The West Coast is well-known as a bastion for progressive, oftentimes trailblazing legislation. In the case of California civil rights laws, the state, of course, adheres to the standards set by federal law, but it goes beyond national legal measures in some cases. In key areas, California laws have actually preceded civil rights protections later enacted by the U.S. government.
Federal Civil Rights: A Summary
As the 31st state in the union, California is subject to the civil rights laws set by the federal government of the United States. To understand California civil rights laws, it helps to understand the makeup of civil rights protections in America on the national level.
In addition to the Bill of Rights laid out in the Constitution of the United States – famously covering the rights to free speech, freedom of religion and so forth – some of the additional landmark federal legislation in this essential arena include:
- U.S. Code Title 42, Chapter 21: This section codifies major acts, such as the Civil Rights Acts of 1866 and 1964 and the Civil Rights of Institutionalized Persons Act.
- Age Discrimination in Employment Act: Protects employees ages 40 years and old from ageism at the hands of their employers.
- Americans with Disabilities Act: This iconic act offers sweeping anti-discrimination protections for disabled Americans in the areas of access to public services, education and employment.
- Civil Rights Act of 1964: A foundation of modern civil rights in America, this act ended racial segregation and prohibits employers from discriminating on the basis of race, skin color, nationality or sex.
- Equal Pay Act of 1963: Requires employers to provide equal pay to employees regardless of gender.
- Family and Medical Leave Act: Aims to ensure that employees are granted time off work to care for newborn or newly adopted children or to care for seriously ill family members.
- Voting Rights Act of 1965: Disallows restrictions on the right to vote based on discriminatory practices.
Other nationwide civil rights protections prohibit age-based discrimination toward those receiving federal financial aid, discrimination against people with disabilities on air transportation, and discrimination in the areas of access to credit, housing, free public education and employee benefit plans. Still others protect the rights of incarcerated Americans, ensure equal access to disaster relief and emergency assistance, prohibit gender discrimination in education, and protect religious organizations from zoning discrimination.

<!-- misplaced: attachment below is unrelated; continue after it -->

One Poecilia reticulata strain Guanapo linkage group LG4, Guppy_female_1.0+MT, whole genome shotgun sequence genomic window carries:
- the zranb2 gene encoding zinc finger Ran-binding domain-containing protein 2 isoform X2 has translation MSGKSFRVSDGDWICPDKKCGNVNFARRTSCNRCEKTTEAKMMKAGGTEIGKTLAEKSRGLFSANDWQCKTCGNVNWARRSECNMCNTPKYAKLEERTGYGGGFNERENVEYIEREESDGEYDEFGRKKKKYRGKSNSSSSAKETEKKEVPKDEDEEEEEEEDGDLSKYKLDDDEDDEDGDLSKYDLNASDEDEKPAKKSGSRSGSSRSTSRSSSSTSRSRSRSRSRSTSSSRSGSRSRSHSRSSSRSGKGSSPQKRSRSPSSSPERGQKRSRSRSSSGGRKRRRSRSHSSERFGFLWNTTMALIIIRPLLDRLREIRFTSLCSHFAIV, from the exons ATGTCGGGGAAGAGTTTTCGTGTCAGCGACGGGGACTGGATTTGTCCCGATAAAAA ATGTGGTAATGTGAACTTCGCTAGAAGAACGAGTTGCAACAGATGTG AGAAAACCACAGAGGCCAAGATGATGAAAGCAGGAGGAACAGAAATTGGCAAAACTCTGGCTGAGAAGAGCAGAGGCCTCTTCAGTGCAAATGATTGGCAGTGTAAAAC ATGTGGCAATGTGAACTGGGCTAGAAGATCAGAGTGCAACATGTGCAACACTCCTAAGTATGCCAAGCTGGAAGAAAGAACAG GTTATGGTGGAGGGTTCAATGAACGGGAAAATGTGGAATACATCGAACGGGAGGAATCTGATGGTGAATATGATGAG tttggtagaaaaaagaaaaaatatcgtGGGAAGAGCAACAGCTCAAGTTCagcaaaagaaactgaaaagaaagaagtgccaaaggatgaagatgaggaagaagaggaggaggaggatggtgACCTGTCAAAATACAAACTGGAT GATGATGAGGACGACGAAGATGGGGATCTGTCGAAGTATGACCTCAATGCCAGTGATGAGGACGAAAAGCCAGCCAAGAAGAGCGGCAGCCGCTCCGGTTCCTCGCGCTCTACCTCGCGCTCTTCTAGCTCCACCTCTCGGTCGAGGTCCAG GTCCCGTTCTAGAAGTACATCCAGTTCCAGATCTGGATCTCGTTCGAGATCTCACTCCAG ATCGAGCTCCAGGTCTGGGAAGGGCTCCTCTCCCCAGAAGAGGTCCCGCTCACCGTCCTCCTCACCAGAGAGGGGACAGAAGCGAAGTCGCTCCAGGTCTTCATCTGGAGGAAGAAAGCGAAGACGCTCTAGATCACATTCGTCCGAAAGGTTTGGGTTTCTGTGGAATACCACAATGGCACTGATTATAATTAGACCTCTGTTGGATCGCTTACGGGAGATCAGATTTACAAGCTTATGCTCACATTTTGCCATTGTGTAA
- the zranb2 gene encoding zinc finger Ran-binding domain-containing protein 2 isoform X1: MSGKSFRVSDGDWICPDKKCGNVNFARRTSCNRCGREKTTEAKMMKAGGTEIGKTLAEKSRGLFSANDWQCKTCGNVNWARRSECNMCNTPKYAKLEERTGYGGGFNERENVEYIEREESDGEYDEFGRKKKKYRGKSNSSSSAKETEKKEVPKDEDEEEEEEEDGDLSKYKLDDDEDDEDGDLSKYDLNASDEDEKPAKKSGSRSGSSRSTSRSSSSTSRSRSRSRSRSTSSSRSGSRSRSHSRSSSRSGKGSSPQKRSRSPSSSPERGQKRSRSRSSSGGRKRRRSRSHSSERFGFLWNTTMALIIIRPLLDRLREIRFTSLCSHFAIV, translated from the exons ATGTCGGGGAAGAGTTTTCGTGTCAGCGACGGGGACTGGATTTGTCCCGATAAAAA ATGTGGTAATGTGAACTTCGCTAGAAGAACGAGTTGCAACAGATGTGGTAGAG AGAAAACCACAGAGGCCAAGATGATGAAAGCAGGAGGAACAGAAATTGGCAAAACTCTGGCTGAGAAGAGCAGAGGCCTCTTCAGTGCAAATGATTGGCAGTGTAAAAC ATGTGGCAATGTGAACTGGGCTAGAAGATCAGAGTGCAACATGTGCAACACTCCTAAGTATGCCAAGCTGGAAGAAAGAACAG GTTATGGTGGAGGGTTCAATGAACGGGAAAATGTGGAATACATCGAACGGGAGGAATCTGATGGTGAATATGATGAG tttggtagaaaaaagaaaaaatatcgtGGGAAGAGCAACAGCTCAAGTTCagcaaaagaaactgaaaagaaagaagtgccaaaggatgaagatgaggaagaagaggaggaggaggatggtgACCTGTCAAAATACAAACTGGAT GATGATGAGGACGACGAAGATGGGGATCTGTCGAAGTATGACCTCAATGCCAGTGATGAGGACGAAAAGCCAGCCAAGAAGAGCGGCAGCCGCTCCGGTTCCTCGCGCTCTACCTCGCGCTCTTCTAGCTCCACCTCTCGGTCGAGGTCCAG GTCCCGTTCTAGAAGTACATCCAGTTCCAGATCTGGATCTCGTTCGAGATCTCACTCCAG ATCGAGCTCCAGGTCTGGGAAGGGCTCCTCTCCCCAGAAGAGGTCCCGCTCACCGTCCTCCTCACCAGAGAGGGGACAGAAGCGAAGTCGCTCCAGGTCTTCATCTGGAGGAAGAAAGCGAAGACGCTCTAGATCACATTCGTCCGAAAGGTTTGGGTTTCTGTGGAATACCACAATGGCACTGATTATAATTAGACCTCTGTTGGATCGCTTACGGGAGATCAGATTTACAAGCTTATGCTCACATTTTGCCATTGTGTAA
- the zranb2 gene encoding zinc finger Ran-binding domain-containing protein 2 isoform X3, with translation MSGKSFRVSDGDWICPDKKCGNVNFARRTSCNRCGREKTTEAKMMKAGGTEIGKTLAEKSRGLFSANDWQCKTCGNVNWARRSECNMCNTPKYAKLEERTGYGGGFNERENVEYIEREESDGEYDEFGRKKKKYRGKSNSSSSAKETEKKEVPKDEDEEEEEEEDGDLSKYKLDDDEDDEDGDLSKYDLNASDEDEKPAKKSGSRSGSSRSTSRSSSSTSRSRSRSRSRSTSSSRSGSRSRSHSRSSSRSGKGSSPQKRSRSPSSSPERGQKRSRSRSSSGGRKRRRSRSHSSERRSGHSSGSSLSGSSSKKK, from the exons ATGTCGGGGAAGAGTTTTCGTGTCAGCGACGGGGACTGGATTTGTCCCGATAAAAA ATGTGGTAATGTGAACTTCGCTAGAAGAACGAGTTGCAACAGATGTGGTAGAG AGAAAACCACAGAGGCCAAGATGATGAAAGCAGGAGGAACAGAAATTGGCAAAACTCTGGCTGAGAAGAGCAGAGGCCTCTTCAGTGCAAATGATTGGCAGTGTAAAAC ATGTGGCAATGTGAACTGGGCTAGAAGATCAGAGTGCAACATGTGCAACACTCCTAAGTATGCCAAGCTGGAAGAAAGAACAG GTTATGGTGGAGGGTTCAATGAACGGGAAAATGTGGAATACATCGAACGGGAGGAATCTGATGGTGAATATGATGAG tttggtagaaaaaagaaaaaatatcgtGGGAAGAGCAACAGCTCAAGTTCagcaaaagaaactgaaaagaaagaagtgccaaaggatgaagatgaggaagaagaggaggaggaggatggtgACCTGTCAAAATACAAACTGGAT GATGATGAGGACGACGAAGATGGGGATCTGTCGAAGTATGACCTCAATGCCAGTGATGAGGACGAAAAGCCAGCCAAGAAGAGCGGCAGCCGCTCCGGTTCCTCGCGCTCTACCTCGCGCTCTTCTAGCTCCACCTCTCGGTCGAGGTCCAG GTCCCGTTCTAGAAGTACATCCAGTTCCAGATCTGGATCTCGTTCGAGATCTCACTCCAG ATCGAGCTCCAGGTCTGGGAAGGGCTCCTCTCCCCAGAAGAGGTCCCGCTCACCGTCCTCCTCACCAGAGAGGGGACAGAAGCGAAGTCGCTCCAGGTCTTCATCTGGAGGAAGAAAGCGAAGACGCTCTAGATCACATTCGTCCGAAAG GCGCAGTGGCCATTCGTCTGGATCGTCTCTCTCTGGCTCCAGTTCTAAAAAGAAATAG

Civil Rights in California: 1960s and Before
While some California laws mirror those at the federal level, the state has its own storied history in civil rights legislation. Even in the late 1800s, California Civil Code Section 51 prohibited discrimination in places of public accommodation. Revised in 1919 and again in 1923, Section 51 states that: “citizens within the jurisdiction of this state are entitled to the full and equal accommodations, advantages, facilities and privileges [...] subject only to the conditions and limitations established by law, and applicable alike to all citizens.”
Section 51 applies to rights to public areas, ranging from restaurants to hotels to barber shops to all sorts of entertainment venues (even skating rinks and soda fountains). Section 52 of the Civil Code details the compensatory damages due to be paid by anyone denying California citizens access to public accommodations.
During the civil rights movement that kicked off in the late 1950s, Section 51 was further amended to clarify protections granted to the African-American citizens of California. These changes, passed in 1959, greatly broadened protections against discrimination to all business establishments (literally, “business establishments of every kind whatsoever”) and clarified that all Californians are “free and equal, and no matter what their race, color, religion, ancestry, or national origin.”
The Unruh Civil Rights Act